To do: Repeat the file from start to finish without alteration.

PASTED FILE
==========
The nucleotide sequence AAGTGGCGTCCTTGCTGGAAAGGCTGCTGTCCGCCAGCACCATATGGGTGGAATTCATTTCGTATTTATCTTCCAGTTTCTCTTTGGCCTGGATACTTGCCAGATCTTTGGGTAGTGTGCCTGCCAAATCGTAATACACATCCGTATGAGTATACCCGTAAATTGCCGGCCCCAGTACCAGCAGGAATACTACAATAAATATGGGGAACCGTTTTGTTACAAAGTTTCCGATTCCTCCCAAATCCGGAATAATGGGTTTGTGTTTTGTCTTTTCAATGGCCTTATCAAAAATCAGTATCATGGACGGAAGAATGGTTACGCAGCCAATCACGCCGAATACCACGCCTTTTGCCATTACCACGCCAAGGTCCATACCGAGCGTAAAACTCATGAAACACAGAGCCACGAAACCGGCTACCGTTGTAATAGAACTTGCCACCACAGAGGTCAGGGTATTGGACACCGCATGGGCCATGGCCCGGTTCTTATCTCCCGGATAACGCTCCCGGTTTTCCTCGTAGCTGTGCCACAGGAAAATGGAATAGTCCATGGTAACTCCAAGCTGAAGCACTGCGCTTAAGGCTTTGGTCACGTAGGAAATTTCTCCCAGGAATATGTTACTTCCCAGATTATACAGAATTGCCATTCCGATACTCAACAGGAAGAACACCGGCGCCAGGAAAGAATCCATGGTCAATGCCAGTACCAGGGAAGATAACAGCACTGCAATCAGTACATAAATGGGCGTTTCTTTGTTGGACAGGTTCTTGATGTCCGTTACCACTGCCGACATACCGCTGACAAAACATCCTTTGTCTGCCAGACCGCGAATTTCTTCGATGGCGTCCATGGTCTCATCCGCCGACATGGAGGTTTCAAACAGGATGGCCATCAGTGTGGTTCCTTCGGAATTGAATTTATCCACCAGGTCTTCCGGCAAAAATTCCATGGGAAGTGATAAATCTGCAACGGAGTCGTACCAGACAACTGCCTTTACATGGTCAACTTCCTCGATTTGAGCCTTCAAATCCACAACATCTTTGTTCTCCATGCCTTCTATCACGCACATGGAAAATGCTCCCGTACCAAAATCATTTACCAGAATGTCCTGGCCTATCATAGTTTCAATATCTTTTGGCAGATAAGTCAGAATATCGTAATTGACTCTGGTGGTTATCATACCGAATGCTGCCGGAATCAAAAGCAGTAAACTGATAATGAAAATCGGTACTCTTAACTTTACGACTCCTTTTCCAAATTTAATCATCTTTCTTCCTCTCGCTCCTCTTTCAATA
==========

The nucleotide sequence AAGTGGCGTCCTTGCTGGAAAGGCTGCTGTCCGCCAGCACCATATGGGTGGAATTCATTTCGTATTTATCTTCCAGTTTCTCTTTGGCCTGGATACTTGCCAGATCTTTGGGTAGTGTGCCTGCCAAATCGTAATACACATCCGTATGAGTATACCCGTAAATTGCCGGCCCCAGTACCAGCAGGAATACTACAATAAATATGGGGAACCGTTTTGTTACAAAGTTTCCGATTCCTCCCAAATCCGGAATAATGGGTTTGTGTTTTGTCTTTTCAATGGCCTTATCAAAAATCAGTATCATGGACGGAAGAATGGTTACGCAGCCAATCACGCCGAATACCACGCCTTTTGCCATTACCACGCCAAGGTCCATACCGAGCGTAAAACTCATGAAACACAGAGCCACGAAACCGGCTACCGTTGTAATAGAACTTGCCACCACAGAGGTCAGGGTATTGGACACCGCATGGGCCATGGCCCGGTTCTTATCTCCCGGATAACGCTCCCGGTTTTCCTCGTAGCTGTGCCACAGGAAAATGGAATAGTCCATGGTAACTCCAAGCTGAAGCACTGCGCTTAAGGCTTTGGTCACGTAGGAAATTTCTCCCAGGAATATGTTACTTCCCAGATTATACAGAATTGCCATTCCGATACTCAACAGGAAGAACACCGGCGCCAGGAAAGAATCCATGGTCAATGCCAGTACCAGGGAAGATAACAGCACTGCAATCAGTACATAAATGGGCGTTTCTTTGTTGGACAGGTTCTTGATGTCCGTTACCACTGCCGACATACCGCTGACAAAACATCCTTTGTCTGCCAGACCGCGAATTTCTTCGATGGCGTCCATGGTCTCATCCGCCGACATGGAGGTTTCAAACAGGATGGCCATCAGTGTGGTTCCTTCGGAATTGAATTTATCCACCAGGTCTTCCGGCAAAAATTCCATGGGAAGTGATAAATCTGCAACGGAGTCGTACCAGACAACTGCCTTTACATGGTCAACTTCCTCGATTTGAGCCTTCAAATCCACAACATCTTTGTTCTCCATGCCTTCTATCACGCACATGGAAAATGCTCCCGTACCAAAATCATTTACCAGAATGTCCTGGCCTATCATAGTTTCAATATCTTTTGGCAGATAAGTCAGAATATCGTAATTGACTCTGGTGGTTATCATACCGAATGCTGCCGGAATCAAAAGCAGTAAACTGATAATGAAAATCGGTACTCTTAACTTTACGACTCCTTTTCCAAATTTAATCATCTTTCTTCCTCTCGCTCCTCTTTCAATA